May 18, 2010


David R. Schanker

Clerk of Court of Appeals







This opinion is subject to further editing.  If published, the official version will appear in the bound volume of the Official Reports. 


A party may file with the Supreme Court a petition to review an adverse decision by the Court of Appeals.  See Wis. Stat. § 808.10 and Rule 809.62. 





Appeal No. 


Cir. Ct. No.  2004FA3184









In re the marriage of:


Linda C. Wright,






Charles F. Wright,






            APPEAL from an order of the circuit court for Milwaukee County:  Michael D. Guolee, Judge.  Reversed and cause remanded for further proceedings. 

            Before Curley, P.J., Fine and Brennan, JJ.

1        PER CURIAM.   Linda C. Wright appeals a non-final order of the circuit court, which limited the scope of proceedings on remand following our opinion in an earlier appeal.[1]  See Wright v. Wright, 2008 WI App 21, 307 Wis. 2d 156, 747 N.W.2d 690.  We agree with Ms. Wright that the restrictions imposed by the order are inconsistent with our prior mandate.  We therefore reverse the order and remand the cause for further proceedings.


2        The Wrights were divorced in March 2006, after more than twenty-one years of marriage.  An equal property division was ordered, with the parties each receiving approximately $12 million in property.  Maintenance was resolved separately in July 2006.  The circuit court awarded Ms. Wright fifty percent of Mr. Wright’s income from four sources, to continue indefinitely, but excluded distributions that Mr. Wright received from business interests Fall River Capital, Quaestus, and Barclay.  See id., ¶¶3–5, 307 Wis. 2d at 164–165, 747 N.W.2d at 694.  On appeal, Ms. Wright argued “that the [circuit] court erred when it determined what income of [Mr. Wright] should be used for setting maintenance[.]”  Id., ¶7, 307 Wis. 2d at 166, 747 N.W.2d at 695.

3        We reversed the maintenance order.  We noted that, in setting maintenance, the circuit court “is obligated to consider all income sources, ordinary and extraordinary, when making its determination.”  Id., ¶37, 307 Wis. 2d at 178, 747 N.W.2d at 701.  We explained why the articulated reasons for excluding income from Fall River Capital, Quaestus, and Barclay were erroneous.  See id., ¶¶38–42, 307 Wis. 2d at 179–181, 747 N.W.2d at 701–702.  We then wrote:

Based on the foregoing, we conclude that the trial court erred in excluding from the maintenance calculation the future income generated from the Fall River Capital, Quaestus, Barclay and other business interests awarded to [Mr. Wright]. Accordingly, we reverse that portion of the order and remand to the trial court to conduct whatever proceedings necessary to address our decision on this issue. We remand, in part, in response to [Mr. Wright]’s contention that [Ms. Wright] never raised this issue to the trial court with respect to entities other than the three specifically mentioned. It is clear from the record that [Ms. Wright] did raise the issue in the trial court, but that the trial court only specifically addressed Fall River Capital, Quaestus and Barclay. On remand, the trial court should consider income from all sources in determining the maintenance calculation.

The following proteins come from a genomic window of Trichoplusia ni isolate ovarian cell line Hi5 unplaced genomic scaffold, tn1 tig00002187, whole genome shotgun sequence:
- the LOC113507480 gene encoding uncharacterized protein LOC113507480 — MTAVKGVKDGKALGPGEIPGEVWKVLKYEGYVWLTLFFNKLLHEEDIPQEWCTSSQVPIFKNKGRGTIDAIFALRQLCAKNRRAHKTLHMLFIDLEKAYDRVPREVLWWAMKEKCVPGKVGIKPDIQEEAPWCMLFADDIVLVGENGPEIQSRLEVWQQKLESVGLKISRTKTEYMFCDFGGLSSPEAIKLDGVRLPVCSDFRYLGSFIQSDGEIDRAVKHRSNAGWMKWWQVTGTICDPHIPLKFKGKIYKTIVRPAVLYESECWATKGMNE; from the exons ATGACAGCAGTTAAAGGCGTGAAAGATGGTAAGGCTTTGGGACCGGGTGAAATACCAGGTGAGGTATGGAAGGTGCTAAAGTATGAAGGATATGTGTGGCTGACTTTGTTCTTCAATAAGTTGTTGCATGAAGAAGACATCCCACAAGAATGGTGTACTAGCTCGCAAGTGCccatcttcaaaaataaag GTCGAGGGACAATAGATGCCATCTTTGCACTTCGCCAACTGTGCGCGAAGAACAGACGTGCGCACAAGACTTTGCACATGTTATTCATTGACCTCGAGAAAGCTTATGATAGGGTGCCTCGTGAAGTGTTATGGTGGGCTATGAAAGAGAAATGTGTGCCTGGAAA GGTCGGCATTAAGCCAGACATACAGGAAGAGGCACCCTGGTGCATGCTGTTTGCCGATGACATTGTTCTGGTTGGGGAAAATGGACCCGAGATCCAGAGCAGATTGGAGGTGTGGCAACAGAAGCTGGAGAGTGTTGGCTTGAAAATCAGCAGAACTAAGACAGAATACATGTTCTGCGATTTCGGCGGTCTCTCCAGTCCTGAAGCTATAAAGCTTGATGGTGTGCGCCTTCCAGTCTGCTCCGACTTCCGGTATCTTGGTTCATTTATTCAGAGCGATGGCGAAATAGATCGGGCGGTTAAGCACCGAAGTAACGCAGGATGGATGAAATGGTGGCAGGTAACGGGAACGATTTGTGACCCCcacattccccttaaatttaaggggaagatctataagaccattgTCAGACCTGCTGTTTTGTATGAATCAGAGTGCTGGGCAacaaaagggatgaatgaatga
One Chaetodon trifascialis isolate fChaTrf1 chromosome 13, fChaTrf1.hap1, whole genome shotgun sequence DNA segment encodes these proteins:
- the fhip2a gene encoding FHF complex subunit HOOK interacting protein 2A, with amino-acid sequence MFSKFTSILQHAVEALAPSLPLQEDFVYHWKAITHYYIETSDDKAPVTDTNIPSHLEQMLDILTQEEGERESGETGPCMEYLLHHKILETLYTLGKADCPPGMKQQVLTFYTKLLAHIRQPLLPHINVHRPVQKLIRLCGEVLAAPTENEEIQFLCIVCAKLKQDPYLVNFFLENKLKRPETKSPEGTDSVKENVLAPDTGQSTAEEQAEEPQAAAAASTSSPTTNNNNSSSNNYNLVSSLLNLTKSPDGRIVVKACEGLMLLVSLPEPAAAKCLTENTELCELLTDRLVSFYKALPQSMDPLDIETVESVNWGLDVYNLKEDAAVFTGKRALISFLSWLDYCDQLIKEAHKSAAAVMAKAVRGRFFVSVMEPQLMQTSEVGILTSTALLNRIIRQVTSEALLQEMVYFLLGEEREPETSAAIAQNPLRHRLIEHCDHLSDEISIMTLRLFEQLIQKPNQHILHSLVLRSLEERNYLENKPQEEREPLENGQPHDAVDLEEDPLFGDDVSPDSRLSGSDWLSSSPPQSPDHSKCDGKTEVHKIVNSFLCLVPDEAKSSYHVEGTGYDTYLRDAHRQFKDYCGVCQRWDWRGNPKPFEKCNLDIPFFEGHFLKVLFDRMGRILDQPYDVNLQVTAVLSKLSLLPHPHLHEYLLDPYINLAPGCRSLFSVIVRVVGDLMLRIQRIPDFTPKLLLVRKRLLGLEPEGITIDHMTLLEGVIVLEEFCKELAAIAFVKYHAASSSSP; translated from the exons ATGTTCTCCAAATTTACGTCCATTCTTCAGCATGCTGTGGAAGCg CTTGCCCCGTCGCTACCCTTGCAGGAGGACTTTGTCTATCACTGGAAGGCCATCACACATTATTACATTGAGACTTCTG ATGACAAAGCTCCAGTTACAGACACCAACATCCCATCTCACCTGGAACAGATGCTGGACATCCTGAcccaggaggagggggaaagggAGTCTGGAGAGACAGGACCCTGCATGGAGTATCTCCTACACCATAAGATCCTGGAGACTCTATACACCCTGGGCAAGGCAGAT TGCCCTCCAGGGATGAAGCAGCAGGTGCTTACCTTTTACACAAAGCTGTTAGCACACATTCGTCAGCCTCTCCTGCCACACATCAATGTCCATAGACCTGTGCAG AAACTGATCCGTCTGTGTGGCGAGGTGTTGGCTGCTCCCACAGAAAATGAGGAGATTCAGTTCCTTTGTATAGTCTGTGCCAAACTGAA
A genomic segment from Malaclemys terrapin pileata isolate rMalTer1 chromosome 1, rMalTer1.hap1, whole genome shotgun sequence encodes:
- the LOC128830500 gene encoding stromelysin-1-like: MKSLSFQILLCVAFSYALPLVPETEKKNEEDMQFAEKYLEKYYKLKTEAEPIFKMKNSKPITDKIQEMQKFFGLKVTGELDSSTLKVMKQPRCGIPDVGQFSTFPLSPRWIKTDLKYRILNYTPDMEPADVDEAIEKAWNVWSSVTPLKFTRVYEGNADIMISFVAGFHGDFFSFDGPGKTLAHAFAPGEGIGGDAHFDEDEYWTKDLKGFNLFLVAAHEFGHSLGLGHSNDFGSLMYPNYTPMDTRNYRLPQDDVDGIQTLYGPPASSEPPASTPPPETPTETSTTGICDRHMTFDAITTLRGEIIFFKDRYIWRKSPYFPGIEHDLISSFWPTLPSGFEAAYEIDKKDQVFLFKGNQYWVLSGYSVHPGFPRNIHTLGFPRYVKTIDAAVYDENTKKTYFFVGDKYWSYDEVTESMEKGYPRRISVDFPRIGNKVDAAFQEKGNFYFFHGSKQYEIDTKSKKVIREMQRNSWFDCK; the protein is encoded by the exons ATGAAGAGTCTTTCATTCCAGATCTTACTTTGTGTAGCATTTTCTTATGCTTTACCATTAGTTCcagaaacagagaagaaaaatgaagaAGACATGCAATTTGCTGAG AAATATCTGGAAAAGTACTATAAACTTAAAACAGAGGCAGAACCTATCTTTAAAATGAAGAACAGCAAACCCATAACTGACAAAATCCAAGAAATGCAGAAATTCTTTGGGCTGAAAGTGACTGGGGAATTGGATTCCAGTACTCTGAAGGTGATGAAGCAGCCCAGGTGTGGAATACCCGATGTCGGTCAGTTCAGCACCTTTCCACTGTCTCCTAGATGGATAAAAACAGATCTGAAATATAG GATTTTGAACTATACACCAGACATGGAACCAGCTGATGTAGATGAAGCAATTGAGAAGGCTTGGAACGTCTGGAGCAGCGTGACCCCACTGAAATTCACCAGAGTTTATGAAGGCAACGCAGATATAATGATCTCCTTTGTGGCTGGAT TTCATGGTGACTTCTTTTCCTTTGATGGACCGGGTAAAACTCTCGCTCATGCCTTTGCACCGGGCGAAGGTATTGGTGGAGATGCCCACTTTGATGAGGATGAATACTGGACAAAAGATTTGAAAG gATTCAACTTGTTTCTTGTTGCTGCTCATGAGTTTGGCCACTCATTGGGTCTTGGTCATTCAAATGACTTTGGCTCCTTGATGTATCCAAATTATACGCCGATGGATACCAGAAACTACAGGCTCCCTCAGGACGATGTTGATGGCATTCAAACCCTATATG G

Id., ¶43, 307 Wis. 2d at 181, 747 N.W.2d at 702.

4        When the case was returned, the circuit court asked the parties to brief arguments regarding the scope of proceedings following the remand.  Based on the briefs, the circuit court issued an order stating, in relevant part:  “At the remand hearing, the scope of the Court’s maintenance hearing is that the Court shall consider the income from the specific business entities addressed in the Court of Appeals’ Decision, namely:  Fall River Capital, Barclay and Quaestus.”  Ms. Wright, believing this order inappropriately limits the remand proceedings, appeals.


5        “On remand the [circuit] court has jurisdiction to take such action as law and justice may require under the circumstances as long as it is not inconsistent with the mandate and judgment of the appellate court.”  Fullerton Lumber Co. v. Torborg, 274 Wis. 478, 483, 80 N.W.2d 461, 464 (1957), superceded on other grounds by Wis. Stat. § 103.465.  In cases where the appellate court reverses and remands the case for further proceedings, the circuit court can carry into effect the mandate of the appellate court only so far as its discretion extends.  See id., 274 Wis. at 483–484, 80 N.W.2d at 465.  The circuit court “is left free to make any order or direction in further progress of the case, not inconsistent with the decision of the appellate court, as to any question not presented or settled by such decision.”  Id., 274 Wis. at 484; 80 N.W.2d at 465.  The sole question before us now on appeal is whether the circuit court, on remand, took action “not inconsistent with” our prior mandate.

6        A maintenance determination is committed to the circuit court’s discretion.  See LeMere v. LeMere, 2003 WI 67, ¶13, 262 Wis. 2d 426, 436, 663 N.W.2d 789, 793.  Discretion requires the examination of relevant facts and application of a proper legal standard which, upon the use of a demonstrated rational process, yields a conclusion that a reasonable judge could reach.  Liddle v. Liddle, 140 Wis. 2d 132, 136, 410 N.W.2d 196, 198 (Ct. App. 1987).